Learn how to connect to your BitTitan account using our PowerShell module

In this blog post, we will teach you all you need to know, about connecting the BitTitan PowerShell to your BitTitan account. That is obviously the first step you need to do, before running your BitTitan scripts and automation.

BitTitan Environments

When you install and open our BitTitan PowerShell module, it’s default actions would be to send requests to our BitTitan.com platform, but although many of our customers don’t know, we also have dedicated BitTitan SaaS platforms in Germany and China.

To be able to change the environment you’re connecting to, you’ll have to leverage two cmdlets:

  • Set-MW_Environment – this changes the MigrationWiz environment and will cover any *-MW* cmdlets, corresponding to the migrationwiz.bittitan* website.
  • Set-BT_Environment – this changes the BitTitan environment and will cover any *-BT* cmdlets, corresponding to the manage.bittitan.* website.

You might need to use one or both of the cmdlets above, depending on the tasks you want to accomplish.

Common “*-MW*” tasks will include starting MigrationWiz migrations with the Add-MW_MailboxMigration cmdlet, or creating a MigrationWiz project with the Add-MW_MailboxConnector cmdlet, among many others.

Common “*-BT*” tasks will include listing your customers with the Get-BT_Customer cmdlet, or scheduling a DeploymentPro user with the Start-BT_DpUser cmdlet, among many others.

Although in out BitTitan cmdlet refererence page you will see many environments that can be set, the relevant externally available are the ones listed below, that apply for both BT and MW cmdlets:

Value Description
BT Represents BT
China Represents China
Germany Represents Germany

Based on the above, to change your PowerShell environment to Germany, after you open our PowerShell module, you would run the following:

Set-BT_Environment -Environment Germany
Set-MW_Environment -Environment Germany

Note that you can and should include those lines in your scripting, if it’s to run it consistently in those environments. Also, you can’t run commands in two different environments for MW or BT, in the same session. You would have to switch environments and to switch back to our .com platform, use the value BT.

The concept of ticket and how to create it

Once you ramp up your skills in our SDK, you’ll quickly learn that you can’t do anything with it without a ticket.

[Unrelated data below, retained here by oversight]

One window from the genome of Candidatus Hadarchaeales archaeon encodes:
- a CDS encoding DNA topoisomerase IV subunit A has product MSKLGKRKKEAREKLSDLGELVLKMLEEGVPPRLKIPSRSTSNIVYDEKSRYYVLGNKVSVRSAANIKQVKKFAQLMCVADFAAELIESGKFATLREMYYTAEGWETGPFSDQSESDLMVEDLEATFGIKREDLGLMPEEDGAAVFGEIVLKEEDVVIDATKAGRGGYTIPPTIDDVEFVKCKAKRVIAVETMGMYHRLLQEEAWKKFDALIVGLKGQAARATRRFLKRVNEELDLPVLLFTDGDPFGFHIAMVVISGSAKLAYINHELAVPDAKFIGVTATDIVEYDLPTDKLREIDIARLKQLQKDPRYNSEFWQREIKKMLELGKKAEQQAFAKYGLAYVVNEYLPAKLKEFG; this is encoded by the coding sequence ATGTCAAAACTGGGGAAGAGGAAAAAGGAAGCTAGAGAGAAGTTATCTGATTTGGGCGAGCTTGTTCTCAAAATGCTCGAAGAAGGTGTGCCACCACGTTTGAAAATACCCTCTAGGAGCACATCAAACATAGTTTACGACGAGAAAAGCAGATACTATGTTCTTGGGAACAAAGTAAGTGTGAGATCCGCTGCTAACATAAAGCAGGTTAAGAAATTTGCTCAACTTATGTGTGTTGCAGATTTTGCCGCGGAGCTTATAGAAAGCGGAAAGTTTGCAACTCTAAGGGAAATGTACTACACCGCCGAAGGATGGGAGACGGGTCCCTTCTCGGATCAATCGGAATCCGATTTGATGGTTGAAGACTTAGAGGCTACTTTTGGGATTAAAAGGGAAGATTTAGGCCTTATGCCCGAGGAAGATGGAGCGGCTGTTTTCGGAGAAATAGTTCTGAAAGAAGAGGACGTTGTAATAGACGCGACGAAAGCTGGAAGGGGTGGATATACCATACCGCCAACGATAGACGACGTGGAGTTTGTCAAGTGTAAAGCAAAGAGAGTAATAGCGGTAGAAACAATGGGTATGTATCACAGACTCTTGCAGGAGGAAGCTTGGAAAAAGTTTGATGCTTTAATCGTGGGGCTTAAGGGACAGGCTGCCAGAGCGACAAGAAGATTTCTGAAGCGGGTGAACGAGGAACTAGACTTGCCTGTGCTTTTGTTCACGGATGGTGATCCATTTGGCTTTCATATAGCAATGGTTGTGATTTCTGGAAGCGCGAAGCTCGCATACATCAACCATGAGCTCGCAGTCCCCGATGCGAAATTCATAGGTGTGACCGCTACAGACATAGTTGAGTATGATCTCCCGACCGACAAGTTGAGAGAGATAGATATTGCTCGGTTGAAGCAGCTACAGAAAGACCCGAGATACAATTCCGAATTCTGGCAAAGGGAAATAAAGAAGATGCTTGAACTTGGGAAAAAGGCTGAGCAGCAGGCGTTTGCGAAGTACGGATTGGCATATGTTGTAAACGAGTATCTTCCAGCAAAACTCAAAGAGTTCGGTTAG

So what is a ticket?

A ticket in the BitTitan PowerShell module is an authentication token with several parameters, that you use each time you execute an action. The main parameters of the ticket are:

  • WorkgroupID – You can create a ticket specifically to a BitTitan Workgroup
  • IncludeSharedProjects – When set to true this is the parameter that allows you to see all projects and not just the ones you created. This parameter is exclusive for MW tickets
  • ExpirationDate – When the ticket expires. Tickets are by default valid for 1 week

How do I create a ticket?

You need to create 1 ticket specific for MW actions and 1 for BT actions, using the following cmdlets:

$MWTicket = Get-MW_Ticket -Credentials (Get-Credential)
$BTTicket = Get-BT_Ticket -Credentials (Get-Credential)

You can then leverage those tickets each time you run a cmdlet, for example:

Get-MW_Mailbox -Ticket $MWTicket

or

Get-BT_Workgroup -Ticket $BTTicket

Create a MigrationWiz ticket with project sharing

MigrationWiz enables collaboration. What that means is that either via the UI or PowerShell you can access and manage all objects within a workgroup, regardless if you created them or not.

Project sharing can be enabled or disabled. In the UI you have a checkbox for that, but with PowerShell what determines if you’re using project sharing is the way you create your ticket. We highly recommend that you use project sharing at all times, so now that you understand what a ticket is and how to create it, lets look at how to do it with the sharing enabled.

To create a ticket with project sharing you need to add 2 parameters to the cmdlet:

  • IncludeSharedProjects
  • WorkgroupId

And here’s the completed command:

$MWTicket = Get-MW_Ticket -Credentials (Get-Credential) -WorkgroupId [yourworkgroupid] -IncludeSharedProjects

You can obtain your workgroup id either by running the Get-BT-Workgroup cmdlet or by copying it from the URL in your browser, when you’re inside the workgroup.

BT tickets do not need project sharing, it only applies to MW tickets.

The bottom line